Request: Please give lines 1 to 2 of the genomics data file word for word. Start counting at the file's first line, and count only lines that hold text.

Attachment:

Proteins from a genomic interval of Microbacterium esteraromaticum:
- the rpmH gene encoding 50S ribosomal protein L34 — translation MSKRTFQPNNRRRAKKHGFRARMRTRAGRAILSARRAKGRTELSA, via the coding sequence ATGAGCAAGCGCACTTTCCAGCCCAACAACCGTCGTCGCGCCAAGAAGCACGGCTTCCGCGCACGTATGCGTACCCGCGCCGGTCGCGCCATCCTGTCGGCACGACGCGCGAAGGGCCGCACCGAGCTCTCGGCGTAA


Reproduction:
Proteins from a genomic interval of Microbacterium esteraromaticum:
- the rpmH gene encoding 50S ribosomal protein L34 — translation MSKRTFQPNNRRRAKKHGFRARMRTRAGRAILSARRAKGRTELSA, via the coding sequence ATGAGCAAGCGCACTTTCCAGCCCAACAACCGTCGTCGCGCCAAGAAGCACGGCTTCCGCGCACGTATGCGTACCCGCGCCGGTCGCGCCATCCTGTCGGCACGACGCGCGAAGGGCCGCACCGAGCTCTCGGCGTAA